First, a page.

Thu | Apr 27, 2017

' Her Last Cry' moves to Montego Bay

Published:Saturday | September 27, 2014 | 9:00 AM
Nadean Rawlins
Dahlia Harris
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Shereita Grizzle, Gleaner Writer

The Farfield Theatre in Montego Bay, which has been largely underused, found new life yesterday as Dahlia Harris' latest drama, Her Last Cry, made the venue its new home.

Located on the outskirts of Montego Bay, the theatre is the only fully equipped one outside of Kingston, and is this year celebrating 40 years since it opened to the public. For this reason, the hard-working production team from Her Last Cry decided that it would be the perfect location for the play's second set of shows.

Nadean Rawlins, the play's director, said the decision came from the need to bring more awareness to the Farfield Theatre. "It is a great space to host productions, but has been largely underused over the years, so this was a way of bringing back some life to the theatre, especially now since they are celebrating their 40th anniversary," she said.

Making her debut run in the director's seat, Rawlins told The Gleaner that the experience thus far has been different, but exciting. "As an actress, you are used to being on the other side of the camera, feeling the character and helping them come to life, but as a director it is different," she explained. "It's almost like you know what each character should be feeling, so it's easier to translate to the actors and actresses because you know what you want to see."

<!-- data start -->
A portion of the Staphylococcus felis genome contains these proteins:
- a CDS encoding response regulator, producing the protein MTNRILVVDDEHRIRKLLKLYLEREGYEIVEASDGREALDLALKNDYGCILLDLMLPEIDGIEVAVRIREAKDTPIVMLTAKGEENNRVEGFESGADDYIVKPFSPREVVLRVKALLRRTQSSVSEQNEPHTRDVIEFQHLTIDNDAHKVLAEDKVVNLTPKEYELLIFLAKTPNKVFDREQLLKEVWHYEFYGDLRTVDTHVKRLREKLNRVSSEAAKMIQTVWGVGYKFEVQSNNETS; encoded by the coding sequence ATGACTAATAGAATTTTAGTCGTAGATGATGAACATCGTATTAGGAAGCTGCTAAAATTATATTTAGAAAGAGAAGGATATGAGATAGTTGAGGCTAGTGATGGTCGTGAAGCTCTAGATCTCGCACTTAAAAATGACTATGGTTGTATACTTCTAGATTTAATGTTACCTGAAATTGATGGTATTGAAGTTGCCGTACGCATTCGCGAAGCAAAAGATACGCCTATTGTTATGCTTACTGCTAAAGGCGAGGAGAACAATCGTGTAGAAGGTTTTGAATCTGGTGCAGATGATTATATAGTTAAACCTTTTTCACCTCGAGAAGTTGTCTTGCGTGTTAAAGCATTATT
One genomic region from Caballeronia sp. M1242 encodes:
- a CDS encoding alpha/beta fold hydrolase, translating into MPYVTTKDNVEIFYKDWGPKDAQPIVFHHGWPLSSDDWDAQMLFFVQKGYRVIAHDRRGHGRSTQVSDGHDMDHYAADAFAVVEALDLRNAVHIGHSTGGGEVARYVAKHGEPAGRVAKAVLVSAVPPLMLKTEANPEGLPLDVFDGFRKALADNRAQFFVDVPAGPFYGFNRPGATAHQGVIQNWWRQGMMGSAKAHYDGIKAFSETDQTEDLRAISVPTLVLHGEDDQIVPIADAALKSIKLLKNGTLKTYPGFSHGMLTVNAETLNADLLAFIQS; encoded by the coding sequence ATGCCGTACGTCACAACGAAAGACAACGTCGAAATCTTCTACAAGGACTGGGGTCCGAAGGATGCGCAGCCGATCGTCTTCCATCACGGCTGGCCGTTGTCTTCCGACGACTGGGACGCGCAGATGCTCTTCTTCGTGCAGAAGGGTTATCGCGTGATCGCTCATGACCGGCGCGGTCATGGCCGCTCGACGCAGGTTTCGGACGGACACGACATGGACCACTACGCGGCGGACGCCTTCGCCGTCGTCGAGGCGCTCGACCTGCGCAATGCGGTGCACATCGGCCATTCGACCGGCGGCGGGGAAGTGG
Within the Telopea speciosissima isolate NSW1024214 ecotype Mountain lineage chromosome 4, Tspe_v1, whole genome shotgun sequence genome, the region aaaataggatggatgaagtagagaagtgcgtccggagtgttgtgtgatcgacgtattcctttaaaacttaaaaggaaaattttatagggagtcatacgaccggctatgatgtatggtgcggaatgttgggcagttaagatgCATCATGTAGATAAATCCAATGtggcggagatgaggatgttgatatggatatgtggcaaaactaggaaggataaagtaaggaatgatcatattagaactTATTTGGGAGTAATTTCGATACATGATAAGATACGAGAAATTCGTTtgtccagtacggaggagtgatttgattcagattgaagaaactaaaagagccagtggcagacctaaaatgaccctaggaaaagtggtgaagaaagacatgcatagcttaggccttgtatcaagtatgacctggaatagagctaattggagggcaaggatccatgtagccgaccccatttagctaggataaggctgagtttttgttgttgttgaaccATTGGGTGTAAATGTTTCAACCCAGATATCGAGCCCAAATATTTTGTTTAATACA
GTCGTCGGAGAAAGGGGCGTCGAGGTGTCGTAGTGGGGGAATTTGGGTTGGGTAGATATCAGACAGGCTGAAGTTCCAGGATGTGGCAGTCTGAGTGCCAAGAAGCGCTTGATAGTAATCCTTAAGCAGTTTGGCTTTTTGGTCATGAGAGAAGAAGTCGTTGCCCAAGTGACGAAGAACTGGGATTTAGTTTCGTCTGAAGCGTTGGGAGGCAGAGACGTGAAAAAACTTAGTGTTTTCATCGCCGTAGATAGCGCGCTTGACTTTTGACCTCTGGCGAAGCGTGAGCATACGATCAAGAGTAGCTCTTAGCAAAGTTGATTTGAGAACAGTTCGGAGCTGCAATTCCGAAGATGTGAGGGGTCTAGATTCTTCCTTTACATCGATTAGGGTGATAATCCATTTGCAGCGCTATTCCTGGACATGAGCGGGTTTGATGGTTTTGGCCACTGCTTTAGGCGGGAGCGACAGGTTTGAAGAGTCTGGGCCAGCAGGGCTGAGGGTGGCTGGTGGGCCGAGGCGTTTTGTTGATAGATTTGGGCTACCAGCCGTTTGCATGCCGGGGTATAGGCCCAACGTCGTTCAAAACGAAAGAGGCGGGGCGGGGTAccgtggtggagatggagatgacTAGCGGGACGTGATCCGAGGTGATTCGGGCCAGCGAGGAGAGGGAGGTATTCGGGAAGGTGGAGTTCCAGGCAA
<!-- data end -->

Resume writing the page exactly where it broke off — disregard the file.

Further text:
Challenges

Though she described the experience as rewarding, she admitted that the new role doesn't come without its challenges. "It has its challenges, but acting helped a lot. It's almost seamless to me how natural it comes, and the script makes my job so much easier because the writing is superb."

Written by Dahlia Harris, Her Last Cry takes an in-depth look at the issue of domestic abuse, and challenges the realities surrounding it. It chronicles the tale of an upper-middle class married couple, Paul and Joanna March, who seem to have the perfect life, but are struggling with the issue of domestic violence. The couple also battles fertility issues as they are unable to conceive a child. This, fuelled by Paul's anger at his failing business and his alcohol-induced rages, threatens to end their relationship. Joanna now struggles with the decision to either leave her husband or deal with his wrath.

The play is co-directed by Suzanne Beadle and has a cast that includes the likes of Tony Rodney and Carla Moore. The show kicked off at the Farfield Theatre yesterday and will run for one month, ending on October 26. It will only be shown on weekends.

The play recently wrapped up its two-week run in Kingston, but the production team says plans are being put in place to facilitate a second staging in the country's capital.

shereita.grizzle@gleanerjm.com